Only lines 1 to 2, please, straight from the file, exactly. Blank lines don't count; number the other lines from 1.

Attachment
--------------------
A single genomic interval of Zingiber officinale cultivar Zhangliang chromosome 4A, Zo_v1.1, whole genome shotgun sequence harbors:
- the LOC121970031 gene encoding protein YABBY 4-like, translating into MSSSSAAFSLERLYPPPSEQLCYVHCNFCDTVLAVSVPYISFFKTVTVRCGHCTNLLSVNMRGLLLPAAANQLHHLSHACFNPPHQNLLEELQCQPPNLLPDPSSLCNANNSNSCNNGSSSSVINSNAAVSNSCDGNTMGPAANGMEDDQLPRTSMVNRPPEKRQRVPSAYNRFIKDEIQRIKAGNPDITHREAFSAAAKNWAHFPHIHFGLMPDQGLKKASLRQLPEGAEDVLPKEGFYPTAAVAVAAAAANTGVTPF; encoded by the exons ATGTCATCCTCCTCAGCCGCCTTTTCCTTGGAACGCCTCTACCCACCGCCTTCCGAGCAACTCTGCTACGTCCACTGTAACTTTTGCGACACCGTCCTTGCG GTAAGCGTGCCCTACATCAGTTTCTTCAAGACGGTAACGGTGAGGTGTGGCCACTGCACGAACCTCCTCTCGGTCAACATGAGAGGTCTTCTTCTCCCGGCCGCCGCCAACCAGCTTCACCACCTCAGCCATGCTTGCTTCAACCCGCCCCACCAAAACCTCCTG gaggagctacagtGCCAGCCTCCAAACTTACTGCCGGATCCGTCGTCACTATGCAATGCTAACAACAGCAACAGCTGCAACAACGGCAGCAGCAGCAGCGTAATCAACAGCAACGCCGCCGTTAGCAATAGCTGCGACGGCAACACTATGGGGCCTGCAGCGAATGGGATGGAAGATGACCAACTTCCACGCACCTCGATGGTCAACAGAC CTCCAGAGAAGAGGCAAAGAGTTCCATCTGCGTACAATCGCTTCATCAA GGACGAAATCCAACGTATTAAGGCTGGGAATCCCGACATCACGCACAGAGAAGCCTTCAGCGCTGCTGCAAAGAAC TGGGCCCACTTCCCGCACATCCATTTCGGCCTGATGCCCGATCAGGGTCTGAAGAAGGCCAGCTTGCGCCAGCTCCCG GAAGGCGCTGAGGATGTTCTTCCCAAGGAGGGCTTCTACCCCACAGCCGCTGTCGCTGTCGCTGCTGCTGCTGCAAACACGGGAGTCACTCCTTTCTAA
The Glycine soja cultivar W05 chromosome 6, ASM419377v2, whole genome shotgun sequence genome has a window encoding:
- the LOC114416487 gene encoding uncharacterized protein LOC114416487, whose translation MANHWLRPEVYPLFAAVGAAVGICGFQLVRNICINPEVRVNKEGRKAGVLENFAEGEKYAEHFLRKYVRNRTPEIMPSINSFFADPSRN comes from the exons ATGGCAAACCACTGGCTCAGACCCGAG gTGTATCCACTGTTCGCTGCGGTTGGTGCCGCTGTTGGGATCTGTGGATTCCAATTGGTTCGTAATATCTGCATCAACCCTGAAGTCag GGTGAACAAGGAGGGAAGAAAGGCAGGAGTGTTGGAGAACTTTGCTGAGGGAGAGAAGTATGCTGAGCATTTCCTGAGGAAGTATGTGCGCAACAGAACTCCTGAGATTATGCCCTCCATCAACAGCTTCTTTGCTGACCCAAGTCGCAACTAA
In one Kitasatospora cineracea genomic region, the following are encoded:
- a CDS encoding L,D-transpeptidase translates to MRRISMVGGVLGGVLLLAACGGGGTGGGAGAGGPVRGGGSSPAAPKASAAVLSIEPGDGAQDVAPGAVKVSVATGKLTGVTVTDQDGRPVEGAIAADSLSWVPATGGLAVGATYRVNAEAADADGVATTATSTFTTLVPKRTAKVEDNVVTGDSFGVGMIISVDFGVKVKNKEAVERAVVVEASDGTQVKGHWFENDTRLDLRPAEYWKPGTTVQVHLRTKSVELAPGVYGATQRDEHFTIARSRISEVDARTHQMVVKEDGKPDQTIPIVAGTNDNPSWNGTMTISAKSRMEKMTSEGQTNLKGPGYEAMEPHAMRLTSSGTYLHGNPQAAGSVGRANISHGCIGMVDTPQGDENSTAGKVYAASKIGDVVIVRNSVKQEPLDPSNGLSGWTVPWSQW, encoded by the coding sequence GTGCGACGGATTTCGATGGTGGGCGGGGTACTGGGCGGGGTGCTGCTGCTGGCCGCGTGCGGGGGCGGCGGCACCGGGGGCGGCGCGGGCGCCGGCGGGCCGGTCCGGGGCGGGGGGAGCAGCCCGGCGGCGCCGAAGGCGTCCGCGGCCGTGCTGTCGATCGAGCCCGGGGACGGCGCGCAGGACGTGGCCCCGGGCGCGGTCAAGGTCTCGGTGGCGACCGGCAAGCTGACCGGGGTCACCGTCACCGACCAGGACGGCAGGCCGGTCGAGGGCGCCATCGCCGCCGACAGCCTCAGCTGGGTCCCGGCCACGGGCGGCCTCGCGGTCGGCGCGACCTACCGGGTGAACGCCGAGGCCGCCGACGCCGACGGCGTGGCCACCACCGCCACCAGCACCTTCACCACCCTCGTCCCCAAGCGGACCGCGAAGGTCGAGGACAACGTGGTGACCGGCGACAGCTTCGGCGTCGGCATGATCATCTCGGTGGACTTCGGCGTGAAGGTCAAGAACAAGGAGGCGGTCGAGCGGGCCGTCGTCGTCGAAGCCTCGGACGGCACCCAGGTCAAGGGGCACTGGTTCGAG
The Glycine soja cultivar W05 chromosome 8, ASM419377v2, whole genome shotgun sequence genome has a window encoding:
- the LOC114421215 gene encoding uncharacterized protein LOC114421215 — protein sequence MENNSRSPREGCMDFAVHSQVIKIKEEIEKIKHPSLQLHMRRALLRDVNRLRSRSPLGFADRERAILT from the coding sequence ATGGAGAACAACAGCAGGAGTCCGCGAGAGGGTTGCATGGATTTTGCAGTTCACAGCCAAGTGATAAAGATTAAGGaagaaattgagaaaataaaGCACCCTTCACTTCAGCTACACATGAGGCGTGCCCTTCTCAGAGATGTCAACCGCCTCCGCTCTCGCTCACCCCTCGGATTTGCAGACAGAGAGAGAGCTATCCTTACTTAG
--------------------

A single genomic interval of Zingiber officinale cultivar Zhangliang chromosome 4A, Zo_v1.1, whole genome shotgun sequence harbors:
- the LOC121970031 gene encoding protein YABBY 4-like, translating into MSSSSAAFSLERLYPPPSEQLCYVHCNFCDTVLAVSVPYISFFKTVTVRCGHCTNLLSVNMRGLLLPAAANQLHHLSHACFNPPHQNLLEELQCQPPNLLPDPSSLCNANNSNSCNNGSSSSVINSNAAVSNSCDGNTMGPAANGMEDDQLPRTSMVNRPPEKRQRVPSAYNRFIKDEIQRIKAGNPDITHREAFSAAAKNWAHFPHIHFGLMPDQGLKKASLRQLPEGAEDVLPKEGFYPTAAVAVAAAAANTGVTPF; encoded by the exons ATGTCATCCTCCTCAGCCGCCTTTTCCTTGGAACGCCTCTACCCACCGCCTTCCGAGCAACTCTGCTACGTCCACTGTAACTTTTGCGACACCGTCCTTGCG GTAAGCGTGCCCTACATCAGTTTCTTCAAGACGGTAACGGTGAGGTGTGGCCACTGCACGAACCTCCTCTCGGTCAACATGAGAGGTCTTCTTCTCCCGGCCGCCGCCAACCAGCTTCACCACCTCAGCCATGCTTGCTTCAACCCGCCCCACCAAAACCTCCTG gaggagctacagtGCCAGCCTCCAAACTTACTGCCGGATCCGTCGTCACTATGCAATGCTAACAACAGCAACAGCTGCAACAACGGCAGCAGCAGCAGCGTAATCAACAGCAACGCCGCCGTTAGCAATAGCTGCGACGGCAACACTATGGGGCCTGCAGCGAATGGGATGGAAGATGACCAACTTCCACGCACCTCGATGGTCAACAGAC CTCCAGAGAAGAGGCAAAGAGTTCCATCTGCGTACAATCGCTTCATCAA GGACGAAATCCAACGTATTAAGGCTGGGAATCCCGACATCACGCACAGAGAAGCCTTCAGCGCTGCTGCAAAGAAC TGGGCCCACTTCCCGCACATCCATTTCGGCCTGATGCCCGATCAGGGTCTGAAGAAGGCCAGCTTGCGCCAGCTCCCG GAAGGCGCTGAGGATGTTCTTCCCAAGGAGGGCTTCTACCCCACAGCCGCTGTCGCTGTCGCTGCTGCTGCTGCAAACACGGGAGTCACTCCTTTCTAA